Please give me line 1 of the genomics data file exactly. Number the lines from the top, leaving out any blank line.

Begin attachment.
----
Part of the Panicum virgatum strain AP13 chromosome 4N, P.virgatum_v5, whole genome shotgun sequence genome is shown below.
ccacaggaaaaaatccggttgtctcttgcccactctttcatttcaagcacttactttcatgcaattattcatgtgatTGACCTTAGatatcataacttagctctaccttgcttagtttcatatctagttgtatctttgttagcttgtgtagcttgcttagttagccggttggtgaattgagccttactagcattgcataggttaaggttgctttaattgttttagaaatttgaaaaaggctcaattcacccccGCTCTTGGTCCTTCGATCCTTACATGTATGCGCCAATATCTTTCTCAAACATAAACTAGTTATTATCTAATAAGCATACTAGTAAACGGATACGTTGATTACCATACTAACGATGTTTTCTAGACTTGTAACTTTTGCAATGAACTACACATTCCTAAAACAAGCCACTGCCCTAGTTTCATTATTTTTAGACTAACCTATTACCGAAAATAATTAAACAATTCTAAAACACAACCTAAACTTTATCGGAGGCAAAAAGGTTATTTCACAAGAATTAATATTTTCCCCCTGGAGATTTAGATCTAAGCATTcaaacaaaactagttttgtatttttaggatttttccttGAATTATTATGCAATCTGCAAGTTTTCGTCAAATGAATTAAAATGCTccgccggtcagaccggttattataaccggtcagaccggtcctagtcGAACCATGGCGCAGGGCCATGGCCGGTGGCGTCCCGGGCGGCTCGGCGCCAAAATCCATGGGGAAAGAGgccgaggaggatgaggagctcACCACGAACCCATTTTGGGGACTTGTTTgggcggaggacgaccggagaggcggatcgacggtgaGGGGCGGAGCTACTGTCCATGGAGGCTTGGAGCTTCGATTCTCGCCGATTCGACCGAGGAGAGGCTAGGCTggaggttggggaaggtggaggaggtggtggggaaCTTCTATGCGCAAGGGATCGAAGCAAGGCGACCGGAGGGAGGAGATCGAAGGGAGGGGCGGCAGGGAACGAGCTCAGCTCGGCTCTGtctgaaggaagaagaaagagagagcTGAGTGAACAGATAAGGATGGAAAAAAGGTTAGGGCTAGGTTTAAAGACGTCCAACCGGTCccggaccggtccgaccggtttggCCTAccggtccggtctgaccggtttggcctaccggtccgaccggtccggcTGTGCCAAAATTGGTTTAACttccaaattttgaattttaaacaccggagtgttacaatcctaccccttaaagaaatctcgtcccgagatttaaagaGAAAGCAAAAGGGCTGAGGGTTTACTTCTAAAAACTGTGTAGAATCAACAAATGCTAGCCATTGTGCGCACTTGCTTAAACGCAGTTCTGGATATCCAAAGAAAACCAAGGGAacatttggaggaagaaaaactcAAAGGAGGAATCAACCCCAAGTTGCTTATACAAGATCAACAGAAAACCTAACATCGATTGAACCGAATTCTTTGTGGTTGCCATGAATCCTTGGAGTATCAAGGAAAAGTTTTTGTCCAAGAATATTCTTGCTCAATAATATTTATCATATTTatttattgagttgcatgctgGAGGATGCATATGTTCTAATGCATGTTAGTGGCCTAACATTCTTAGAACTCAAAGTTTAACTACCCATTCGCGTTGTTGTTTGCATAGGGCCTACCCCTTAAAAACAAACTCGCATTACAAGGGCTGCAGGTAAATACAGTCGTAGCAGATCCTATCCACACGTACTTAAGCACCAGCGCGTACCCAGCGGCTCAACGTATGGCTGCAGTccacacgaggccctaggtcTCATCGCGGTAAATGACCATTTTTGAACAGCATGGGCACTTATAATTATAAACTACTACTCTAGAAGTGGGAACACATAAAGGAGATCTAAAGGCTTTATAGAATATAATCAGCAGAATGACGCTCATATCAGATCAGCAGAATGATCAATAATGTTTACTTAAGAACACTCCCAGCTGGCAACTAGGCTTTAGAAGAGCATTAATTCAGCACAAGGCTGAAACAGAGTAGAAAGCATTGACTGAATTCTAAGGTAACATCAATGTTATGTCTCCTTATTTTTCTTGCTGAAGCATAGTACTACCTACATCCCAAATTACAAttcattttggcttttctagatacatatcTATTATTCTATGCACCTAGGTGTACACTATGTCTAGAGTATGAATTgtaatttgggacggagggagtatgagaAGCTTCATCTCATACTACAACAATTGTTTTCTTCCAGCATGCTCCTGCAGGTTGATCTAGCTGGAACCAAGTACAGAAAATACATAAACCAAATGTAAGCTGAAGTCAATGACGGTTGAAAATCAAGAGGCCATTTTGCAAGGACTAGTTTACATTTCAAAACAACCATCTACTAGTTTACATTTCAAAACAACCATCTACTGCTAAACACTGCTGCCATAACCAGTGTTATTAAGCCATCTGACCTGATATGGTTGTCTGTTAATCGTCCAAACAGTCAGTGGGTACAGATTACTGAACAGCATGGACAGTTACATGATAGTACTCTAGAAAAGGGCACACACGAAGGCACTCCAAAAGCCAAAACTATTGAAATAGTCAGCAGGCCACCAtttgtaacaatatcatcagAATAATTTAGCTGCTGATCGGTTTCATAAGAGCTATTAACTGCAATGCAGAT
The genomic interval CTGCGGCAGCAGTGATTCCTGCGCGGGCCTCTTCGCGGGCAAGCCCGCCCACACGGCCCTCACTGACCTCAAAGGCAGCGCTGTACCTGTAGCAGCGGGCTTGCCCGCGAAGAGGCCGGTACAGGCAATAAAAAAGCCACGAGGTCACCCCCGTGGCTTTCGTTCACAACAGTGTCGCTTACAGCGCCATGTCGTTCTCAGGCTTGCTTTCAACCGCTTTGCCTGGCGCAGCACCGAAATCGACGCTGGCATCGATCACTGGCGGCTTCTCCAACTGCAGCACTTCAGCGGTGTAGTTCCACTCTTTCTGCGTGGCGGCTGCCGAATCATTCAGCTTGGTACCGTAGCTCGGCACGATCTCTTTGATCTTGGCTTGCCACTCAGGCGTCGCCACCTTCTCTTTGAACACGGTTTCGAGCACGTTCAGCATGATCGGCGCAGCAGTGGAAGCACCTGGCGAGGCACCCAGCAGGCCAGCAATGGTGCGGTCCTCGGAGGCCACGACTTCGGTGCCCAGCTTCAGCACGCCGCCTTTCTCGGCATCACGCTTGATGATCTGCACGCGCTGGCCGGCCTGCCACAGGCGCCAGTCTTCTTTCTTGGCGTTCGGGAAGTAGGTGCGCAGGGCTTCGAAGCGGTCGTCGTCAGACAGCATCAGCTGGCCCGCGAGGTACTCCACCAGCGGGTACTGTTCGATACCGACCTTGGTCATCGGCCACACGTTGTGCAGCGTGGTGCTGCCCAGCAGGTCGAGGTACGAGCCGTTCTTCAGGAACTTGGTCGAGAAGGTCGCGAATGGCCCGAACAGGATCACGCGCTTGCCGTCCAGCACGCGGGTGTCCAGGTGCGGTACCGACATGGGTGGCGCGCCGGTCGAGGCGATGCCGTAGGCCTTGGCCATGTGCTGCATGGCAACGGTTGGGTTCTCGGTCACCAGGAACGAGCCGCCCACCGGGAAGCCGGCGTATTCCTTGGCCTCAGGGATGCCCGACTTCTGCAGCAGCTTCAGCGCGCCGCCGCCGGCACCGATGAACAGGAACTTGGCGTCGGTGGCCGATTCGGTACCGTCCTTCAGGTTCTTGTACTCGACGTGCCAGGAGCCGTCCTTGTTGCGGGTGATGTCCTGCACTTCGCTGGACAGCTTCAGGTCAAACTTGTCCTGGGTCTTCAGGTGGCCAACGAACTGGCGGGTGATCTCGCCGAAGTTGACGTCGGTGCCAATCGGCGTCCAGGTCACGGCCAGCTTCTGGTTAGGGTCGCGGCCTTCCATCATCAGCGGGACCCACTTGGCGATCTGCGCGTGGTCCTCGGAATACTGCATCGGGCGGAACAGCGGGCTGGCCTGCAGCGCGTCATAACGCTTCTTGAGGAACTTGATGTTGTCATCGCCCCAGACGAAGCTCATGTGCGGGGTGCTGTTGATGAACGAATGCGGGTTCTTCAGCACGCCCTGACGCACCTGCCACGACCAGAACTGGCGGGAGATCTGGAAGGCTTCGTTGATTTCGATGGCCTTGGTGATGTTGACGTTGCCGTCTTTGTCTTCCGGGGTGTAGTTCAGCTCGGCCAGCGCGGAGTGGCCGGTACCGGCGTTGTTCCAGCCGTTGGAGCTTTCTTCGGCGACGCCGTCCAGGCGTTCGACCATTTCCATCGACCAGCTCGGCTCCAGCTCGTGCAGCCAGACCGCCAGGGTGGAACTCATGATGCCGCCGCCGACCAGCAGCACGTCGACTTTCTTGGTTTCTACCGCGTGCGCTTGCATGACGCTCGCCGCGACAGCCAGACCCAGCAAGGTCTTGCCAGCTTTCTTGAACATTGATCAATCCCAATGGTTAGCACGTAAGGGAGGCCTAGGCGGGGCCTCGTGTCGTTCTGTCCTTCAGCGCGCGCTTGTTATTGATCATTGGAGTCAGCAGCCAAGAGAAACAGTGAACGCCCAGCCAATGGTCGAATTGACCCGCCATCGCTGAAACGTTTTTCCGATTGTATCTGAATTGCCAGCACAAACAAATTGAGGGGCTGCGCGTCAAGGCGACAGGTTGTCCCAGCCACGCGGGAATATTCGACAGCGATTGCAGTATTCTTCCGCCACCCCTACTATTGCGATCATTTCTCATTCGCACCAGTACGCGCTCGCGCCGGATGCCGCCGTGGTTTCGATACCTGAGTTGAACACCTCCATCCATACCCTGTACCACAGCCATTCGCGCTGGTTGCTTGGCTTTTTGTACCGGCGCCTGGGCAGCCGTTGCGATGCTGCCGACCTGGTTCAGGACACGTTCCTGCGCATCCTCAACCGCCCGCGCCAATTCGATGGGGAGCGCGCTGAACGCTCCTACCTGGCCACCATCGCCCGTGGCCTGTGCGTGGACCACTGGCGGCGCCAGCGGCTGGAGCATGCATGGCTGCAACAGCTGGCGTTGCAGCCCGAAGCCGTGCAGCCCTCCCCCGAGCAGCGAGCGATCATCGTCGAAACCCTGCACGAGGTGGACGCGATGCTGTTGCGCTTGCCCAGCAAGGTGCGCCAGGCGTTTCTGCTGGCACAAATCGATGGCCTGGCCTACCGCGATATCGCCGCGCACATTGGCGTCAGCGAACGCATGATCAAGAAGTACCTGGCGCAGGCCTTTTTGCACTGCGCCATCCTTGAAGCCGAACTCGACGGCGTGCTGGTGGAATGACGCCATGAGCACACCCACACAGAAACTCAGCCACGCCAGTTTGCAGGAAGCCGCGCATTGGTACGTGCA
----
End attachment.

Part of the Panicum virgatum strain AP13 chromosome 4N, P.virgatum_v5, whole genome shotgun sequence genome is shown below.